Alberta’s One Line for Sexual Assault: 

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Support and Information Line 403–237–5888


Alberta's One Line for Sexual Violence 1–866–403–8000
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Mythbusting Monday—Nobody blames survivors of sexual assault for being assaulted

A jury has decided against a St Louis woman who sued the Girls Gone Wild video franchise for filming her topless without her consent.

Even though the woman said ‘no’ on camera, never signed a consent form, and her shirt was pulled down against her wishes by someone behind her, the jury still felt the woman had implied consent just by being at the bar and dancing for the camera.

The myth that survivors of sexual crimes are partially to blame for what happens to them still pervades our society. By telling people not to dress certain ways, travel alone at night, or leave their drinks unattended, we imply that survivors have some sort of control over whether another person chooses to willfully and deliberately violate their bodies.

These are not crimes of misunderstanding – in fact the woman in St Louis couldn’t have been more clear with her refusal – they are abuses of power and control. They deny a person the right to choose what to do with his or her own body.

Survivors of sexual crimes take these messages to heart, and they can dramatically affect whether they speak about what has happened, and impair the healing process. Victims often blame themselves, but every one of them will tell you, “I wouldn’t have gone if I knew this was going to happen.”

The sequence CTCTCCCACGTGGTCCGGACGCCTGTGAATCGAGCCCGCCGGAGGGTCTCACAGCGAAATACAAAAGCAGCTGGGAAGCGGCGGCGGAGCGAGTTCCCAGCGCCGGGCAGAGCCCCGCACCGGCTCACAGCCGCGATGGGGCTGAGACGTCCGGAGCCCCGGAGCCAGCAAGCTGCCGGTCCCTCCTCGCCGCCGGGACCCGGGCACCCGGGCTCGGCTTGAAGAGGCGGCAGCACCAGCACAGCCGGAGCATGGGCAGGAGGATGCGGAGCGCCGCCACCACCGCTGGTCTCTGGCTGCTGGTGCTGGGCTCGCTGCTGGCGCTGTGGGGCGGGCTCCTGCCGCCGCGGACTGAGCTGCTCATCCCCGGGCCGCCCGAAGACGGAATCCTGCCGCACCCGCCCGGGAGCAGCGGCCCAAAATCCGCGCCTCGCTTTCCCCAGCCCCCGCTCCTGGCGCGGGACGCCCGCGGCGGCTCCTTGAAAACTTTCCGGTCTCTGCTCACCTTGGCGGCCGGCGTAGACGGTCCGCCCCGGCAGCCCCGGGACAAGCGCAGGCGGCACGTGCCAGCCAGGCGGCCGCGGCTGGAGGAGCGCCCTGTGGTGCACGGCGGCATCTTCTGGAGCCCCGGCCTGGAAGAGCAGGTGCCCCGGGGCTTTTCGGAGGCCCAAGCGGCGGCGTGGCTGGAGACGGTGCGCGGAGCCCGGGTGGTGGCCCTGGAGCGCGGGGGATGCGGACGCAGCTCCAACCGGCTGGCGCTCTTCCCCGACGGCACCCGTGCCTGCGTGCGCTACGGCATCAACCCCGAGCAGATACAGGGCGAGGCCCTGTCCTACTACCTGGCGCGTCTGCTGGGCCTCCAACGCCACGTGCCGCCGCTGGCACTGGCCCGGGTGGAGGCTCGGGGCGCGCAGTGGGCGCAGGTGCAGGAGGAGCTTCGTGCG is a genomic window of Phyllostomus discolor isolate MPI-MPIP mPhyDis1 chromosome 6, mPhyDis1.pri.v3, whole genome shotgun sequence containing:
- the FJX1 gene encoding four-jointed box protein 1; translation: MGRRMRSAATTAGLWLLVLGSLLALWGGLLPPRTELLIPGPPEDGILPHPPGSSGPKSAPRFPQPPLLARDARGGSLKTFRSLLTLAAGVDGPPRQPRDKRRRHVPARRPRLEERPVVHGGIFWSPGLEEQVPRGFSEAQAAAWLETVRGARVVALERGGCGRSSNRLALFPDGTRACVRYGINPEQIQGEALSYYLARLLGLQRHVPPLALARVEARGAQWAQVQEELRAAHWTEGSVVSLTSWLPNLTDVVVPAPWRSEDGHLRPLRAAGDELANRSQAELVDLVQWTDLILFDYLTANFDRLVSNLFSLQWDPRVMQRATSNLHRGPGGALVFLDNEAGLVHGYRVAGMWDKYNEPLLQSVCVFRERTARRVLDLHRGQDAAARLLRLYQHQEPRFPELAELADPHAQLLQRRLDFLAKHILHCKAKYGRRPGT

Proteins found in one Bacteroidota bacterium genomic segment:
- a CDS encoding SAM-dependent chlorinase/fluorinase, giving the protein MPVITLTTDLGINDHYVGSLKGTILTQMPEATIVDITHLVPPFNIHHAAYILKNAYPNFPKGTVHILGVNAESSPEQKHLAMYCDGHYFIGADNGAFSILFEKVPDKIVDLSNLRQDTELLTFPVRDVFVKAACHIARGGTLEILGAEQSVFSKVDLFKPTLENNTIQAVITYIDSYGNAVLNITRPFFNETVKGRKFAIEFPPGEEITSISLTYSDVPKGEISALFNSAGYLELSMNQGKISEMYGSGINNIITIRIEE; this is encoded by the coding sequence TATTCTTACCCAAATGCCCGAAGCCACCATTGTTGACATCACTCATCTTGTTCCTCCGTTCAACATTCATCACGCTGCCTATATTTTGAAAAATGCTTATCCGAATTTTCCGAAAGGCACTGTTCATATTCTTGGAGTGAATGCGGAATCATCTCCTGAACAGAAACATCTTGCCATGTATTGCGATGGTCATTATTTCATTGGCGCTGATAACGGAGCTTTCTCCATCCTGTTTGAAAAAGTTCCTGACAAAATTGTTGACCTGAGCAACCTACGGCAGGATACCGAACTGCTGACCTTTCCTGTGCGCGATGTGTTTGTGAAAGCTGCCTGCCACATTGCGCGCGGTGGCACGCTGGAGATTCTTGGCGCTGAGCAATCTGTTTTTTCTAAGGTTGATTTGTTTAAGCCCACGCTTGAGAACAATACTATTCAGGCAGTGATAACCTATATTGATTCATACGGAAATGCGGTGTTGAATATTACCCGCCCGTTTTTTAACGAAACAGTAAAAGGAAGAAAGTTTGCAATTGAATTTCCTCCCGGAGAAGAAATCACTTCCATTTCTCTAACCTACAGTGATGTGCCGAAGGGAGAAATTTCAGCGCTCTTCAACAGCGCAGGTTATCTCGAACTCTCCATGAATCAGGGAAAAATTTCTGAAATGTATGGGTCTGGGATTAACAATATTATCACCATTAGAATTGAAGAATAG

A tragic case in Winnipeg shows how deeply internalized these messages are in Canada, and how damaging they can be: a teenager and her friends were sexually assaulted by some older teens while hanging out, drinking vodka and listening to music. The teenager begged her friends not to tell anyone what had happened, fearing they would be labeled “little sluts”. This young girl later took her own life.

Even if we have good intentions to help and support a survivor of a sexual crime, we often don’t know what to do or say. This is not a subject that is spoken about often, and we may feel at such a loss that we grasp on to myths like this that make up the limited public dialogue on the subject.

If you are seeking to support a survivor, the best thing to do is to listen to them without questions or judgment. Above all, make it very clear to them that what has happened was not their fault.

Alberta residents can call CCASA’s toll-free line any time for information and support around issues of sexual violence: 1-877-237-5888

For a great ad campaign about this subject, check out NotEver.co.uk

Woman in St Louis loses suit over Girls Gone Wild video

Girl’s suicide may never be solved: Stigma prevents rape victims from coming forward

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